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dc.contributor.authorParry, Emmaen_NZ
dc.contributor.authorParry, Daviden_NZ
dc.contributor.authorPattison, Neilen_NZ
dc.date.available2011-04-07T03:05:36Z
dc.date.copyright1998-03en_NZ
dc.identifier.citationParry, E., Parry, D., & Pattison, N. (1998). Induction of labour for post term pregnancy: An observational study (Information Science Discussion Papers Series No. 98/06). University of Otago. Retrieved from http://hdl.handle.net/10523/922en
dc.identifier.urihttp://hdl.handle.net/10523/922
dc.descriptionPlease note that this is a searchable PDF derived via optical character recognition (OCR) from the original source document. As the OCR process is never 100% perfect, there may be some discrepancies between the document image and the underlying text.en_NZ
dc.description.abstractThe aim of the study was to compare the 2 management protocols for postterm pregnancy; elective induction of labour at 42 weeks’ gestation and continuing the pregnancy with fetal monitoring while awaiting spontaneous labour. A retrospective observational study compared a cohort of 360 pregnancies where labour was induced with 486 controls. All pregnancies were postterm (>294 days) by an early ultrasound scan. Induction of labour was achieved with either prostaglandin vaginal pessaries or gel or forewater rupture and Syntocinon infusion. The control group consisted of women with postterm pregnancies who were not induced routinely and who usually had twice weekly fetal assessment with cardiotocography and/or ultrasound. Women who had their labour induced differed from those who awaited spontaneous labour. Nulliparas (OR 1.54; 95% CI 1.24-1.83) and married women (OR 1.76; 95% CI 1.45-2.06) were more likely to have their labour induced. There was no association between the type of caregiver and induction of labour. Induction of labour was associated with a reduction in the incidence of normal vaginal delivery (OR 0.63, 95% CI 0.43-0.92) and an increased incidence of operative vaginal delivery (OR 1.46; 95% CI 1.34-2.01). There was no difference in the overall rate of Caesarean section. There was no difference in fetal or neonatal outcomes. Parity had a major influence on delivery outcomes from a policy of induction of labour. Nulliparas in the induced group had worse outcomes with only 43% achieving a normal vaginal delivery (OR 0.78, 95% CI 0.65-0.95). In contrast for multiparas, the induced group had better outcomes with less Caesarean sections (OR 0.88, 95% CI 0.81-0.96). This retrospective observational study of current clinical practice shows that induction of labour for postterm pregnancy appears to be favoured by nulliparous married women. It suggests that induction of labour may improve delivery outcomes for multigravas but has an adverse effect for nulliparas.en_NZ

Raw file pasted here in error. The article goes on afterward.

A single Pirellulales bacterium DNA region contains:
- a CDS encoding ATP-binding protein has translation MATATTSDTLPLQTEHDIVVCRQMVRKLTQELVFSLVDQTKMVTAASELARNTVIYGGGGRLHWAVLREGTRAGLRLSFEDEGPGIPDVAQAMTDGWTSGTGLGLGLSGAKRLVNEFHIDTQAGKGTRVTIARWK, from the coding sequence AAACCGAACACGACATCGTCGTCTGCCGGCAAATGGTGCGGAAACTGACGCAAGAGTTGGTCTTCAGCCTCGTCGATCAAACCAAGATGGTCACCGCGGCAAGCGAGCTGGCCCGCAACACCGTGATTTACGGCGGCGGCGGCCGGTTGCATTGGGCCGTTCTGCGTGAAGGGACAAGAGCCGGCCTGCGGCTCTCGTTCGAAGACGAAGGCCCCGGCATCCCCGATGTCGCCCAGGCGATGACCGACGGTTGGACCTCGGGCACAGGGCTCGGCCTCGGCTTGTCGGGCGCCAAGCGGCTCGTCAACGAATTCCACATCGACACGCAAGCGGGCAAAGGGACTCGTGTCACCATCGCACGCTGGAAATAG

dc.format.mimetypeapplication/pdf
dc.publisherUniversity of Otagoen_NZ
dc.relation.ispartofseriesInformation Science Discussion Papers Seriesen_NZ
dc.subject.lcshRG Gynecology & obstetricsen_NZ
dc.titleInduction of labour for post term pregnancy: An observational studyen_NZ
dc.typeDiscussion Paperen_NZ
dc.description.versionUnpublisheden_NZ
otago.bitstream.pages8en_NZ
otago.date.accession2011-01-13 19:43:28en_NZ
otago.schoolInformation Scienceen_NZ
otago.openaccessOpen
otago.place.publicationDunedin, New Zealanden_NZ
dc.identifier.eprints1032en_NZ
otago.school.eprintsHealth Informatics Research Groupen_NZ
otago.school.eprintsInformation Scienceen_NZ
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otago.relation.number98/06en_NZ
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